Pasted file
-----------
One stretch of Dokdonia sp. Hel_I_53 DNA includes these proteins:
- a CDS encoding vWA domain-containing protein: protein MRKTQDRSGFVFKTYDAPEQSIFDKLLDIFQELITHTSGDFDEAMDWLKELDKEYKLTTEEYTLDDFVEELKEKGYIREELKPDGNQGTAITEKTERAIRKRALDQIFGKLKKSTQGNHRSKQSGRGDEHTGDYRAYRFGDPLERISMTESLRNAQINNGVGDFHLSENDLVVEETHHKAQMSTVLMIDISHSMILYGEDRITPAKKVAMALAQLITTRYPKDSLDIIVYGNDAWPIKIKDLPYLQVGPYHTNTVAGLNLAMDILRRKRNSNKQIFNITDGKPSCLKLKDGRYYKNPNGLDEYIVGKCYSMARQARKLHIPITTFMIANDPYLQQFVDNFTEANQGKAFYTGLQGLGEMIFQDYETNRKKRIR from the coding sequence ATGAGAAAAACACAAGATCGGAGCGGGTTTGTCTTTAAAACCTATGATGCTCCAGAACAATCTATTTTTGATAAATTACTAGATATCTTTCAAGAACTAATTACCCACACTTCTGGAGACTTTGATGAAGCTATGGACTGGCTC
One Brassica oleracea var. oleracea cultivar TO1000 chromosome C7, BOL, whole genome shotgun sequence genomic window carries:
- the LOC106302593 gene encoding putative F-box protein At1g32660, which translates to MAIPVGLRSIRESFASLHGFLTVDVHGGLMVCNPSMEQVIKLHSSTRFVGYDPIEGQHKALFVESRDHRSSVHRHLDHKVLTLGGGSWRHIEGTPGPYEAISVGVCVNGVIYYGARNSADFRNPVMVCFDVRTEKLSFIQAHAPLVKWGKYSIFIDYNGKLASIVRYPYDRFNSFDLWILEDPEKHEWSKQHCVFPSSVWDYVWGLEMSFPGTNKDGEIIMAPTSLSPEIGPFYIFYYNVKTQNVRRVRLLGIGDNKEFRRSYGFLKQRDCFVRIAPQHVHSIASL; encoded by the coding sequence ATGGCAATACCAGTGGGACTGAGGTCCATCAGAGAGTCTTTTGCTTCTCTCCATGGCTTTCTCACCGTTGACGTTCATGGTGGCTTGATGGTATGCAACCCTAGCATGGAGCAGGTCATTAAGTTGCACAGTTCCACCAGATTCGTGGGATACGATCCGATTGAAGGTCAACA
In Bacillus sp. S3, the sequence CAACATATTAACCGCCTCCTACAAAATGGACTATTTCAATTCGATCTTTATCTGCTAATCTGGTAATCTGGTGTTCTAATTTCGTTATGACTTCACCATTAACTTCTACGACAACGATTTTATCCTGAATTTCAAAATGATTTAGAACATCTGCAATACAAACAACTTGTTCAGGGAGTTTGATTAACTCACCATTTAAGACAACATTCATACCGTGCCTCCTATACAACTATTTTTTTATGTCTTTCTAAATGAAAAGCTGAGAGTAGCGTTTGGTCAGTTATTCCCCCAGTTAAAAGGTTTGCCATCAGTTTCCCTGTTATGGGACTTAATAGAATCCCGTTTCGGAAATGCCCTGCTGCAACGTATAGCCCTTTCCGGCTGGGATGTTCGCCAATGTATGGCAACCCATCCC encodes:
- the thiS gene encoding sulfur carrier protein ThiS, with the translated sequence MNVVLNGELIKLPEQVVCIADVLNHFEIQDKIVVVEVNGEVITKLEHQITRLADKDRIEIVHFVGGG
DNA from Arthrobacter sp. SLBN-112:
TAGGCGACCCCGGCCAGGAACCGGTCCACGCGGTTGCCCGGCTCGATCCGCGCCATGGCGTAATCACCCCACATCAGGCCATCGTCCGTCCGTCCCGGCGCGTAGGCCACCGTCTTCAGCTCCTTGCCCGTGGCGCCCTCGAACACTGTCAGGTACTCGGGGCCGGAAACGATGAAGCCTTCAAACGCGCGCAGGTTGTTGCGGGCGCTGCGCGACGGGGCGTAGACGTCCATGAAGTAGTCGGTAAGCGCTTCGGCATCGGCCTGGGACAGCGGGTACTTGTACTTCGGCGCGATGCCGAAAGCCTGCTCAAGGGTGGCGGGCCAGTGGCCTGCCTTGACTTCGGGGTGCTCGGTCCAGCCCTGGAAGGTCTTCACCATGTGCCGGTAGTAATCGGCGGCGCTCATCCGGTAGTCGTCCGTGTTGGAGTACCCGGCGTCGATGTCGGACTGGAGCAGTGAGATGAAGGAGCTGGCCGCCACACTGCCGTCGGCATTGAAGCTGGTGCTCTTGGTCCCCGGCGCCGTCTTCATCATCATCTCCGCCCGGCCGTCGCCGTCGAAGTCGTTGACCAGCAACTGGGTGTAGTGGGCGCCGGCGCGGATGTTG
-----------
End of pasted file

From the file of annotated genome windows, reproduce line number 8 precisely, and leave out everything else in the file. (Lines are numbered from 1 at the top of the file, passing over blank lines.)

TAGGCGACCCCGGCCAGGAACCGGTCCACGCGGTTGCCCGGCTCGATCCGCGCCATGGCGTAATCACCCCACATCAGGCCATCGTCCGTCCGTCCCGGCGCGTAGGCCACCGTCTTCAGCTCCTTGCCCGTGGCGCCCTCGAACACTGTCAGGTACTCGGGGCCGGAAACGATGAAGCCTTCAAACGCGCGCAGGTTGTTGCGGGCGCTGCGCGACGGGGCGTAGACGTCCATGAAGTAGTCGGTAAGCGCTTCGGCATCGGCCTGGGACAGCGGGTACTTGTACTTCGGCGCGATGCCGAAAGCCTGCTCAAGGGTGGCGGGCCAGTGGCCTGCCTTGACTTCGGGGTGCTCGGTCCAGCCCTGGAAGGTCTTCACCATGTGCCGGTAGTAATCGGCGGCGCTCATCCGGTAGTCGTCCGTGTTGGAGTACCCGGCGTCGATGTCGGACTGGAGCAGTGAGATGAAGGAGCTGGCCGCCACACTGCCGTCGGCATTGAAGCTGGTGCTCTTGGTCCCCGGCGCCGTCTTCATCATCATCTCCGCCCGGCCGTCGCCGTCGAAGTCGTTGACCAGCAACTGGGTGTAGTGGGCGCCGGCGCGGATGTTG